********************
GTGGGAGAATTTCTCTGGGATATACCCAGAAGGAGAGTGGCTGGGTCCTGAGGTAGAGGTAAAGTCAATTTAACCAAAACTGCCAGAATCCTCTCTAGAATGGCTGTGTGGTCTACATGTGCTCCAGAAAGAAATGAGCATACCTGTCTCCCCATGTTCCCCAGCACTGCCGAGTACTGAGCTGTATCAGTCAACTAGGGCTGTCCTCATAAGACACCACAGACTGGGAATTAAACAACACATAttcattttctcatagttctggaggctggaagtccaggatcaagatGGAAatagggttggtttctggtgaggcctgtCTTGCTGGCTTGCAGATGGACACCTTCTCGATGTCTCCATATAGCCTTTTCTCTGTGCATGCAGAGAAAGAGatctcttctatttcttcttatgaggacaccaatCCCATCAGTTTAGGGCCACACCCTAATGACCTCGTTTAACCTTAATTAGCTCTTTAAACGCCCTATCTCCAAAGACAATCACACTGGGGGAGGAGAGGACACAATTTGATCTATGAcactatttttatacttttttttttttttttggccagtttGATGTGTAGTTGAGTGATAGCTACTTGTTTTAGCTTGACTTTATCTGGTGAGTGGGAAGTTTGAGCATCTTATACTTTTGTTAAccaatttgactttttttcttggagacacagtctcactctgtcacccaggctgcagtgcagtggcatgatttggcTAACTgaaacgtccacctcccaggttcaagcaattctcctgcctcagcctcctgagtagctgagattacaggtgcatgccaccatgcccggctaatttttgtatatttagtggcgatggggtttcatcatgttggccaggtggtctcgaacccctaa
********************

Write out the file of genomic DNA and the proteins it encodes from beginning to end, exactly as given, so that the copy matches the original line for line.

GTGGGAGAATTTCTCTGGGATATACCCAGAAGGAGAGTGGCTGGGTCCTGAGGTAGAGGTAAAGTCAATTTAACCAAAACTGCCAGAATCCTCTCTAGAATGGCTGTGTGGTCTACATGTGCTCCAGAAAGAAATGAGCATACCTGTCTCCCCATGTTCCCCAGCACTGCCGAGTACTGAGCTGTATCAGTCAACTAGGGCTGTCCTCATAAGACACCACAGACTGGGAATTAAACAACACATAttcattttctcatagttctggaggctggaagtccaggatcaagatGGAAatagggttggtttctggtgaggcctgtCTTGCTGGCTTGCAGATGGACACCTTCTCGATGTCTCCATATAGCCTTTTCTCTGTGCATGCAGAGAAAGAGatctcttctatttcttcttatgaggacaccaatCCCATCAGTTTAGGGCCACACCCTAATGACCTCGTTTAACCTTAATTAGCTCTTTAAACGCCCTATCTCCAAAGACAATCACACTGGGGGAGGAGAGGACACAATTTGATCTATGAcactatttttatacttttttttttttttttggccagtttGATGTGTAGTTGAGTGATAGCTACTTGTTTTAGCTTGACTTTATCTGGTGAGTGGGAAGTTTGAGCATCTTATACTTTTGTTAAccaatttgactttttttcttggagacacagtctcactctgtcacccaggctgcagtgcagtggcatgatttggcTAACTgaaacgtccacctcccaggttcaagcaattctcctgcctcagcctcctgagtagctgagattacaggtgcatgccaccatgcccggctaatttttgtatatttagtggcgatggggtttcatcatgttggccaggtggtctcgaacccctaa